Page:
ARIPEKA — Carl Norfleet couldn't stand to see his neighbors hurting over the closing of their post office in the tightly knit coastal community where he grew up.
Aripeka has been good to him, he said, and on Friday Norfleet seized the chance to give back by buying the post office property with the hope of enticing the U.S. Postal Service to open it up again.
The Postal Service closed the post office on Sept. 13, citing a lease dispute with the property's owner, Louise Geiger, 83, the oldest resident of Aripeka who was born there and Norfleet's cousin. The Postal Service said she objected to federally mandated language in the lease, while Geiger told the Times she was facing increased insurance costs.
Geiger sent a notice of eviction, according to the Postal Service, and the agency pulled out of Aripeka, where residents on the Pasco side don't receive home mail delivery. Instead, they got their mail from free boxes at the Aripeka branch making it the hub of community engagement for decades.
But with the closing, residents' boxes were moved 7 miles down U.S. 19 to the Hudson branch, a difficult trek for many of Aripeka's mostly elderly population of around 300.
That led to a contentious meeting last week in the community center where more than 100 people packed the hall to decry the closure. Dozens of residents angrily protested the dangers of driving on U.S. 19. Worse, the crowd howled, what about the many seniors who cannot drive and relied on their boxes in town to get their medicine?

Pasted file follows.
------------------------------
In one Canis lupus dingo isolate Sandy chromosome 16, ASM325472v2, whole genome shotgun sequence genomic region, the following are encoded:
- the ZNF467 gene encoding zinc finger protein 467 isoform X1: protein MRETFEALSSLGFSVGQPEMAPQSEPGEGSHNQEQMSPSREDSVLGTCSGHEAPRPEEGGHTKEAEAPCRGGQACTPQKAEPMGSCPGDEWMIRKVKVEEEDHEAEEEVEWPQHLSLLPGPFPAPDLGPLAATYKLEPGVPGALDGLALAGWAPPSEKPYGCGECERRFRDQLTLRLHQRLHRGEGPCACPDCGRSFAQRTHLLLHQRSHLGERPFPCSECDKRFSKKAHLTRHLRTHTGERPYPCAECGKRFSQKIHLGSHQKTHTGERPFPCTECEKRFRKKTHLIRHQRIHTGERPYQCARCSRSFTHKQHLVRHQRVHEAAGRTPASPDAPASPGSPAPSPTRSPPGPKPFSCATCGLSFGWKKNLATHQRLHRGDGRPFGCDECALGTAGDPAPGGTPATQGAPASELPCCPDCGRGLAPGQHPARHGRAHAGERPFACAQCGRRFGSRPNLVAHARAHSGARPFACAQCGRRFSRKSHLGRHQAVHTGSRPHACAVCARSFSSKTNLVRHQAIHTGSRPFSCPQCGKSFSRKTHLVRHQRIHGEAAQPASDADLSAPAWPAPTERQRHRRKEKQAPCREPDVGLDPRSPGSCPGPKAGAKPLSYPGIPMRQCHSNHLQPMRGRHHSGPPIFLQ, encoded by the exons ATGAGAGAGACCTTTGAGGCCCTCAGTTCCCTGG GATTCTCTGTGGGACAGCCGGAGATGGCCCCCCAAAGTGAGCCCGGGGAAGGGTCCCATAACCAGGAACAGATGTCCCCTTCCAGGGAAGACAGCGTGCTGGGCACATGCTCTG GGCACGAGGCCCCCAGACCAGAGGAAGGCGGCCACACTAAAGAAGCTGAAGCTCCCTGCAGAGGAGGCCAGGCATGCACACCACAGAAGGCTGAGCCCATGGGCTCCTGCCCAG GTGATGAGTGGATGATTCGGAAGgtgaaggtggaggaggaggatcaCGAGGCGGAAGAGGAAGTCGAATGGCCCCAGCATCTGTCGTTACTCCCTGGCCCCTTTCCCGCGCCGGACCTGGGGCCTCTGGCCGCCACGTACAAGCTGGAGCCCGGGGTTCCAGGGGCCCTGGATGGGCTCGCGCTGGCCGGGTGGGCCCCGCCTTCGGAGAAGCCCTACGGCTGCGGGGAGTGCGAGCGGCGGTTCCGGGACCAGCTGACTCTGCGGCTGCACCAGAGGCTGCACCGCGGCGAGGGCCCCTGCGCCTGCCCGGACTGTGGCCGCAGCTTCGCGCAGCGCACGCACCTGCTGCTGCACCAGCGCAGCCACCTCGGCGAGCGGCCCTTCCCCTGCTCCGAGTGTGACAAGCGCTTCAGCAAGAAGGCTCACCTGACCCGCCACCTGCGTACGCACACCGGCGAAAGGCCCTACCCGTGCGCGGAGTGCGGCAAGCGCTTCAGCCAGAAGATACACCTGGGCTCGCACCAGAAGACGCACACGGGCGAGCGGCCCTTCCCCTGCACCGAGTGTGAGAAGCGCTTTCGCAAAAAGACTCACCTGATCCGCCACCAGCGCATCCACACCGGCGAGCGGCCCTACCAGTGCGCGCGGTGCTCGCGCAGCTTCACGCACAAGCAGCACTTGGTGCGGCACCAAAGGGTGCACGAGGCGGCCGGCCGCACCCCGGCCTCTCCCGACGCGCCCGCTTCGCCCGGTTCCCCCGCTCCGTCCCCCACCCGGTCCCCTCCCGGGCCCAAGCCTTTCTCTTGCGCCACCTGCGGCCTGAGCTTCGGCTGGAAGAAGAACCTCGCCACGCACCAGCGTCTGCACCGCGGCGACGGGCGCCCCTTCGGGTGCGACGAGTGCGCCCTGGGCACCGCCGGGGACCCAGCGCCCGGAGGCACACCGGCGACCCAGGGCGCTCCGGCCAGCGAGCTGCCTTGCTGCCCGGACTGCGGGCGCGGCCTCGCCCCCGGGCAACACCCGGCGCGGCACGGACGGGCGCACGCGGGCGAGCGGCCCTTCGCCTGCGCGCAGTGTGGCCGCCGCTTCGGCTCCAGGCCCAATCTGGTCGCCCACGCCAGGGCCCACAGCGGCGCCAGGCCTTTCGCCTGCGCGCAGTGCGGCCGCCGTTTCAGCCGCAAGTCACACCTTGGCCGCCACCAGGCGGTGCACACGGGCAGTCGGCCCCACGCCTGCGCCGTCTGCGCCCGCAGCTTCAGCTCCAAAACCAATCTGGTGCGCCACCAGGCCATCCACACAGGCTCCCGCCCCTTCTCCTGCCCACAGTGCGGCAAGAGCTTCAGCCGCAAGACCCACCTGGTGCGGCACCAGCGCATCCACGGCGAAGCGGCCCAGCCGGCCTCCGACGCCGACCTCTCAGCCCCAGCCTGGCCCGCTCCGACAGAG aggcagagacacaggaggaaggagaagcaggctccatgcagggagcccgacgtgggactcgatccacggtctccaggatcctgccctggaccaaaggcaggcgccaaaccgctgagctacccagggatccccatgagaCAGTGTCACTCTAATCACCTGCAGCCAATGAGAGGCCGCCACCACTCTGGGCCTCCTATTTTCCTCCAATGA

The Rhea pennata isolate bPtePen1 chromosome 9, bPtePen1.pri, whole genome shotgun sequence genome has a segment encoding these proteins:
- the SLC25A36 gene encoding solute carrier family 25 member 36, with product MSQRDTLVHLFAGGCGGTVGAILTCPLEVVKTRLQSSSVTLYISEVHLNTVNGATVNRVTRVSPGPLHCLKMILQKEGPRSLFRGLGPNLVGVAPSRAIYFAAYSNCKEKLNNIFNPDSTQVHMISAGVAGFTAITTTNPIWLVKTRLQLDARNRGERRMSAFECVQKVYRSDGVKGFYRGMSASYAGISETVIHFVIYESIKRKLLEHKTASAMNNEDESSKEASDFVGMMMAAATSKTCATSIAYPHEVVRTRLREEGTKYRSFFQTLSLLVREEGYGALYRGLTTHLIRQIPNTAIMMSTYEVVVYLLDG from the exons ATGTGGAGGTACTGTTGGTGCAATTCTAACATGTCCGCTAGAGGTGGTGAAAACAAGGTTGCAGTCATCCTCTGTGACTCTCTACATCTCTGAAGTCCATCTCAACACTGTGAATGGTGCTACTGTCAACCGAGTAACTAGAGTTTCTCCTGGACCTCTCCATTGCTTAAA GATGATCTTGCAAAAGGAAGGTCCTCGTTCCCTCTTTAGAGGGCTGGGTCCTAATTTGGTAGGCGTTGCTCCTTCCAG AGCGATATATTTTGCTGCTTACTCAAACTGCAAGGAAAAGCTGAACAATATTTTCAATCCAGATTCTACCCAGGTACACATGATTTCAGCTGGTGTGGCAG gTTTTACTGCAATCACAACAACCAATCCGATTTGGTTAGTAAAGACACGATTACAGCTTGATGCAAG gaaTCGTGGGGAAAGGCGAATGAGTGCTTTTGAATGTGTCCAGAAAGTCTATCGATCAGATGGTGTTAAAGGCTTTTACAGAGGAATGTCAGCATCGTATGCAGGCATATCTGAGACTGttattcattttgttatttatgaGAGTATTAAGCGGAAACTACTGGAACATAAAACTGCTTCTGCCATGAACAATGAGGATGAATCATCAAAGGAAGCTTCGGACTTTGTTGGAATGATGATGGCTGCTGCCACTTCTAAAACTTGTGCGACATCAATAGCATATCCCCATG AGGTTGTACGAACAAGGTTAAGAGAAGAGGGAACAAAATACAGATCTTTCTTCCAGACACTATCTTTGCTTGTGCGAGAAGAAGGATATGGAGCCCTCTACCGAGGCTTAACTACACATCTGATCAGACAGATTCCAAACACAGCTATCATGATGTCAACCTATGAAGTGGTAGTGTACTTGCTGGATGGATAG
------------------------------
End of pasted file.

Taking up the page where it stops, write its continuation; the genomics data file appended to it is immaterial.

Norfleet, 71, also came to the meeting and announced his plan to buy the property from Geiger. He would be willing to sign a lease with the Postal Service in order to keep it open. He felt the love when the room erupted in applause.
His reason: paying the community back for its generosity to him.
Norfleet said he made his money for years running Aripeka's only general store, which was always a big success thanks to the locals. Norfleet is retired now but hasn't forgotten his customers.
"It's their money, so it's the least I can do," he said last week.
He is willing to begin negotiations with the post office for a new lease, which Postal Service officials said could be a possibility.
"We are happy to hear that a potential new owner would like to negotiate a contract to keep the Post Office in Aripeka," Postal Service spokeswoman Enola Rice wrote in an email. "When the purchase of the Post Office is complete, we will go through the official process as quickly as possible to negotiate a new contract."
Buying the building is not a money-making endeavor, Norfleet said, but he said he could use an extra $50 a month in rent to cover higher insurance premiums. But that's not a deal breaker for him. The main goal is to get the post office open again.
"It's really the heart of our community," he said.